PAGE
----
Fighting, Hunting, and Modern Men Everyone wants to be who they are. At a basic level, everyone wants to express who they are as an individual, and contribute their gifts to the group. For men with fighting, hunting energy, this can be problematic, both for themselves as individuals, and for society as a whole. Men are wired to hunt and fight. They're hard-wired for aggression and violence, to different degrees. Some men are perfectly content to farm. Many are not. Chance to go to war to get off the farm? Most aggressive will do it. Grant is a good example. Deida quote on male essence. Pete r quote about his father. "He's just not a farmer, Owen." "It is well that war is so terrible, or we would love it too much." Sebastian Junger on soldiers who don't want to come back. Society makes it difficult to do that. They were necessary in the past, and even now they aren't necessarily bad things, just need to be expressed in a positive way.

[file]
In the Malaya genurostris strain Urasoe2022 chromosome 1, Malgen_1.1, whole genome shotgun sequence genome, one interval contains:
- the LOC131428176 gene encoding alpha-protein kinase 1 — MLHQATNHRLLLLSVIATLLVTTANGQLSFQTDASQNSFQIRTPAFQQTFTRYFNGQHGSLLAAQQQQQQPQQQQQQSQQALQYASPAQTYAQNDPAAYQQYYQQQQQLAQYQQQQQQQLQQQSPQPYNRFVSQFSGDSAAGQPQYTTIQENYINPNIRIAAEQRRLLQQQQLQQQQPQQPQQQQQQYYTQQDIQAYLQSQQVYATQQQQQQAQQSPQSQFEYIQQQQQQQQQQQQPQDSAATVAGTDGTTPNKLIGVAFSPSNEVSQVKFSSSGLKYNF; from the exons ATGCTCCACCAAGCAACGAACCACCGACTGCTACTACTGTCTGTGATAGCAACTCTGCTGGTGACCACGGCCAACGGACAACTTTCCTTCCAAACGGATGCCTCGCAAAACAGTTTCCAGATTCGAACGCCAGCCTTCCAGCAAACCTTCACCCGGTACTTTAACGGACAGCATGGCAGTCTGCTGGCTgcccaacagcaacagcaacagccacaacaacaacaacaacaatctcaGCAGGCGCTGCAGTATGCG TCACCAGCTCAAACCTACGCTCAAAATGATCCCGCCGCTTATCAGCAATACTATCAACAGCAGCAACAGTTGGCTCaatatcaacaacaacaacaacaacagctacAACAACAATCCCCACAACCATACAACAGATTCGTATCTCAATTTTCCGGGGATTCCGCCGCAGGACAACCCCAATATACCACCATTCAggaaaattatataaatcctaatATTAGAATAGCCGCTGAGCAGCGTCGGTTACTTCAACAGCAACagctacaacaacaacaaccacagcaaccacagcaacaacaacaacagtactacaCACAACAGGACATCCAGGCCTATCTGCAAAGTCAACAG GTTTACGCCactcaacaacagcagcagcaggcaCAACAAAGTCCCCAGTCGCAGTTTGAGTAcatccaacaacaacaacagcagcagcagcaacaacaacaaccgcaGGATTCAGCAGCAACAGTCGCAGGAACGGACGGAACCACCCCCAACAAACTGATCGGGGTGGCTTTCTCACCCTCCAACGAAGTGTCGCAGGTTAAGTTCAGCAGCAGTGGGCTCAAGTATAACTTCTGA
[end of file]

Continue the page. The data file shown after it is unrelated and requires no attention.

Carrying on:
A Comprehensive Model of Human Identity
Who am I? How am I different? Where do I fit? These are questions that concern us at the most basic level of our being.
Over the past several decades, we've made great progress in answering them. We know that our inner selves and shared cultures evolve in a series of stages. We've learned much about how our bodies affect our minds, and vice-versa. We've even discerned the outlines of how we differ in our social "wiring."
Now it's time we brought these domains of knowledge together to create a comprehensive model of human identity.
It's useful to think in terms of quadrants.
In his 1995 book Sex, Ecology, Spirituality, the philosopher Ken Wilber introduced a new conceptual map of the cosmos. It points out the Individual/Collective and Interior/Exterior poles of existence, then locates